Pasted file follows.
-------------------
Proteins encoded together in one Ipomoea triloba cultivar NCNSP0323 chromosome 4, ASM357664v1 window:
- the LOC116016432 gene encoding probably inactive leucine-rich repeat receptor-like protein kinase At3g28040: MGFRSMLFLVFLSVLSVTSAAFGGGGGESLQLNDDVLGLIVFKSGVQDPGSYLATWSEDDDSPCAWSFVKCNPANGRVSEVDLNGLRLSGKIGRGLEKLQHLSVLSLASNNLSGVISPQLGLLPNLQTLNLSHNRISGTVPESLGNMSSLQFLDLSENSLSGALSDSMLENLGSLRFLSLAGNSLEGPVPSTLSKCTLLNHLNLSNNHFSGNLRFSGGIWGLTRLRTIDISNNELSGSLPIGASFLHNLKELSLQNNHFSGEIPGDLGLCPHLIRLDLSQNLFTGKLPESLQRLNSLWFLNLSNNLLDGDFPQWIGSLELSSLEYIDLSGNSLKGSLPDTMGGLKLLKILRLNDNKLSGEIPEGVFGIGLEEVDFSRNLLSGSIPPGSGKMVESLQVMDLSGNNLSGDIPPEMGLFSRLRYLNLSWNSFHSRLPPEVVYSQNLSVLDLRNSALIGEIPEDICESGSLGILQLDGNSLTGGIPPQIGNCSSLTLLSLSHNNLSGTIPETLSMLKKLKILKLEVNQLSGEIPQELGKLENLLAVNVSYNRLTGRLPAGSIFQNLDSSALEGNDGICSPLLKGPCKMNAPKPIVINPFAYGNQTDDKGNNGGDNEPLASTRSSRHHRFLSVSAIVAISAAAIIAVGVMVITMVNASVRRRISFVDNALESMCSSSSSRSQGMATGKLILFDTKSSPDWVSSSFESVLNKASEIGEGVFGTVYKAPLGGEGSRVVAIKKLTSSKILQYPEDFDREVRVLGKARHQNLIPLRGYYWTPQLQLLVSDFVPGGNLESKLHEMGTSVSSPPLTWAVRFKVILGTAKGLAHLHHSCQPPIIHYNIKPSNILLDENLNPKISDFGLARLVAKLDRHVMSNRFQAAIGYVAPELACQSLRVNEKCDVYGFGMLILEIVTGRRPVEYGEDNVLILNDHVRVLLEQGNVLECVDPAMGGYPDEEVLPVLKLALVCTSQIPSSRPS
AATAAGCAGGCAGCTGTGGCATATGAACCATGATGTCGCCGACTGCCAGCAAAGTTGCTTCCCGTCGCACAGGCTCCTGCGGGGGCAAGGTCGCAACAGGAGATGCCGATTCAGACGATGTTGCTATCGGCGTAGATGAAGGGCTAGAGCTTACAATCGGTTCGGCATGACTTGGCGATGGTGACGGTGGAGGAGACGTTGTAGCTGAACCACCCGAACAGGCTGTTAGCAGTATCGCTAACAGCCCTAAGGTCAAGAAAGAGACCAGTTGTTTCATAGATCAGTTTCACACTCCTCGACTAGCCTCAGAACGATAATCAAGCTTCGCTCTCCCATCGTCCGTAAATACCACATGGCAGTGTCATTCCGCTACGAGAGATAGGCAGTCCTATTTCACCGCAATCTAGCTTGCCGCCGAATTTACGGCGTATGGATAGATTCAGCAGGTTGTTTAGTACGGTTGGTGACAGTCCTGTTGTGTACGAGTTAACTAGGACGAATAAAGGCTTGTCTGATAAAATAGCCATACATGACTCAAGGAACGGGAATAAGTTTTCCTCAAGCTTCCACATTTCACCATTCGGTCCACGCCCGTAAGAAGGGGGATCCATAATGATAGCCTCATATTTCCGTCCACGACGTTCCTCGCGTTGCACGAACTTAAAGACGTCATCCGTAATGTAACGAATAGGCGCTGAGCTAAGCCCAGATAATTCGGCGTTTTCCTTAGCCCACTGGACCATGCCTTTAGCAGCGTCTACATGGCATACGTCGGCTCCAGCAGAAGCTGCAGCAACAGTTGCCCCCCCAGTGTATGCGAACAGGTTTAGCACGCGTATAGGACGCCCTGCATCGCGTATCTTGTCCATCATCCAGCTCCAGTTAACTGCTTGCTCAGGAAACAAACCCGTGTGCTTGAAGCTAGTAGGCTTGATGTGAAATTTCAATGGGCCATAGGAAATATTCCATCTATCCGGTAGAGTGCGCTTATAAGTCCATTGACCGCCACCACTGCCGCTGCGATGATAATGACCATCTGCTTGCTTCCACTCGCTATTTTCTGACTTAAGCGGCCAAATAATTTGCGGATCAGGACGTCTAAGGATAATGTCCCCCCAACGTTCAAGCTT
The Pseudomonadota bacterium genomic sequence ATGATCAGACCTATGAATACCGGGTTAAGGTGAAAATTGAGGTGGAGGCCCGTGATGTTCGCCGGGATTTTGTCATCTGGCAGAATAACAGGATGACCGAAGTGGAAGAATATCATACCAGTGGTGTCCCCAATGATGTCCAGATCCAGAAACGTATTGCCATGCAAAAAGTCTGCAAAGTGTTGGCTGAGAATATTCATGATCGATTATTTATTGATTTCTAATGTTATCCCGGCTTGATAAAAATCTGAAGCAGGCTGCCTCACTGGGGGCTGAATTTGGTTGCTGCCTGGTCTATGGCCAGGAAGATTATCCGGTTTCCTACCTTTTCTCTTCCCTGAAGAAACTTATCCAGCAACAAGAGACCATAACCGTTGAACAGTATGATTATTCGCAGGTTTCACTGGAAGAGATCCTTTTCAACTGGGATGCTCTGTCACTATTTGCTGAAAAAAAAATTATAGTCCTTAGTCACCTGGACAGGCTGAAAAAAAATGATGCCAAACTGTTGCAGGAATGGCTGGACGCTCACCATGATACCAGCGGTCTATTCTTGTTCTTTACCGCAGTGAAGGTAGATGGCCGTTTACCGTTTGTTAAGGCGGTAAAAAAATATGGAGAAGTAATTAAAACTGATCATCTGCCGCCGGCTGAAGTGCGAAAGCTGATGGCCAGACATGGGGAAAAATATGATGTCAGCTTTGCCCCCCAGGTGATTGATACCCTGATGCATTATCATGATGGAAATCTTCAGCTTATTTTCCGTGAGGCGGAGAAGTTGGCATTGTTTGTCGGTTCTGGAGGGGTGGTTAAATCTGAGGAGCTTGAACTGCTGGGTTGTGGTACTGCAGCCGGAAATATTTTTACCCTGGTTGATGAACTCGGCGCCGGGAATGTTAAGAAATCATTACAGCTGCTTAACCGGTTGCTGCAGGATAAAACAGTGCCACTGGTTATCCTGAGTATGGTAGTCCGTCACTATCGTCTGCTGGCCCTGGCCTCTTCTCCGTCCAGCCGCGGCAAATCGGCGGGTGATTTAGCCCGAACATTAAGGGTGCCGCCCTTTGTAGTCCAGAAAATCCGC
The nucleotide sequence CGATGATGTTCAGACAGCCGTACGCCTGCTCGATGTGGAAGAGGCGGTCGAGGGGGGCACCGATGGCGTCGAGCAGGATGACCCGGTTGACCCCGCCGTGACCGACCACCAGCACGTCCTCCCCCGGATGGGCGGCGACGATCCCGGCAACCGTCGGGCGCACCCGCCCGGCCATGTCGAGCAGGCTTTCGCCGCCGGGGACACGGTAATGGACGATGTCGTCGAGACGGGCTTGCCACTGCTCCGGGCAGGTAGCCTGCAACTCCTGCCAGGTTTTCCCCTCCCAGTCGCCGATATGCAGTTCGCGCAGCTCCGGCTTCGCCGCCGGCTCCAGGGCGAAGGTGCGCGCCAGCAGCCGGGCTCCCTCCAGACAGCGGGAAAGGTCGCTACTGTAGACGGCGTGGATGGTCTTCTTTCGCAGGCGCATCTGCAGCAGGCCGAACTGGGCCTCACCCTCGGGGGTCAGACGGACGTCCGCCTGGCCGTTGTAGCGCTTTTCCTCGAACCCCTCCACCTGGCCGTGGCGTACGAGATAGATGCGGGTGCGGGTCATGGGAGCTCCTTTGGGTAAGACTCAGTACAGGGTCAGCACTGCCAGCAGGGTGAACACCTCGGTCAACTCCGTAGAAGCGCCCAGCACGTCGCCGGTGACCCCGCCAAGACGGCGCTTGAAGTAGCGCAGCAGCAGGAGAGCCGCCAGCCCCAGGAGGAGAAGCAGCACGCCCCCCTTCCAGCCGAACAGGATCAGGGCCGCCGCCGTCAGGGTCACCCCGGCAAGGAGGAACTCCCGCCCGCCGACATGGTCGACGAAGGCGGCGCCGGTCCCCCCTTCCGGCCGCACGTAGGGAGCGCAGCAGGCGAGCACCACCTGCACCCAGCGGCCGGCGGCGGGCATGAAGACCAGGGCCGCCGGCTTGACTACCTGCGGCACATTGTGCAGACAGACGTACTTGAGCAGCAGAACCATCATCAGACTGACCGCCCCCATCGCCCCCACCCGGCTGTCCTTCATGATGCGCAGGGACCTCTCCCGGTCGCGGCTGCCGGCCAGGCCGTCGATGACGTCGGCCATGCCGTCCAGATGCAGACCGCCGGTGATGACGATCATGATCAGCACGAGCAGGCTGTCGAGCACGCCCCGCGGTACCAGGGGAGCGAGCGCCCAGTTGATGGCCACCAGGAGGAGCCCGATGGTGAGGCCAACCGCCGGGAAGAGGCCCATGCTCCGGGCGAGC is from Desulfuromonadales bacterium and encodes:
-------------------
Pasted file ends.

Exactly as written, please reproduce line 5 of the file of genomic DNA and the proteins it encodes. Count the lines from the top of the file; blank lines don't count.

The nucleotide sequence CGATGATGTTCAGACAGCCGTACGCCTGCTCGATGTGGAAGAGGCGGTCGAGGGGGGCACCGATGGCGTCGAGCAGGATGACCCGGTTGACCCCGCCGTGACCGACCACCAGCACGTCCTCCCCCGGATGGGCGGCGACGATCCCGGCAACCGTCGGGCGCACCCGCCCGGCCATGTCGAGCAGGCTTTCGCCGCCGGGGACACGGTAATGGACGATGTCGTCGAGACGGGCTTGCCACTGCTCCGGGCAGGTAGCCTGCAACTCCTGCCAGGTTTTCCCCTCCCAGTCGCCGATATGCAGTTCGCGCAGCTCCGGCTTCGCCGCCGGCTCCAGGGCGAAGGTGCGCGCCAGCAGCCGGGCTCCCTCCAGACAGCGGGAAAGGTCGCTACTGTAGACGGCGTGGATGGTCTTCTTTCGCAGGCGCATCTGCAGCAGGCCGAACTGGGCCTCACCCTCGGGGGTCAGACGGACGTCCGCCTGGCCGTTGTAGCGCTTTTCCTCGAACCCCTCCACCTGGCCGTGGCGTACGAGATAGATGCGGGTGCGGGTCATGGGAGCTCCTTTGGGTAAGACTCAGTACAGGGTCAGCACTGCCAGCAGGGTGAACACCTCGGTCAACTCCGTAGAAGCGCCCAGCACGTCGCCGGTGACCCCGCCAAGACGGCGCTTGAAGTAGCGCAGCAGCAGGAGAGCCGCCAGCCCCAGGAGGAGAAGCAGCACGCCCCCCTTCCAGCCGAACAGGATCAGGGCCGCCGCCGTCAGGGTCACCCCGGCAAGGAGGAACTCCCGCCCGCCGACATGGTCGACGAAGGCGGCGCCGGTCCCCCCTTCCGGCCGCACGTAGGGAGCGCAGCAGGCGAGCACCACCTGCACCCAGCGGCCGGCGGCGGGCATGAAGACCAGGGCCGCCGGCTTGACTACCTGCGGCACATTGTGCAGACAGACGTACTTGAGCAGCAGAACCATCATCAGACTGACCGCCCCCATCGCCCCCACCCGGCTGTCCTTCATGATGCGCAGGGACCTCTCCCGGTCGCGGCTGCCGGCCAGGCCGTCGATGACGTCGGCCATGCCGTCCAGATGCAGACCGCCGGTGATGACGATCATGATCAGCACGAGCAGGCTGTCGAGCACGCCCCGCGGTACCAGGGGAGCGAGCGCCCAGTTGATGGCCACCAGGAGGAGCCCGATGGTGAGGCCAACCGCCGGGAAGAGGCCCATGCTCCGGGCGAGC is from Desulfuromonadales bacterium and encodes: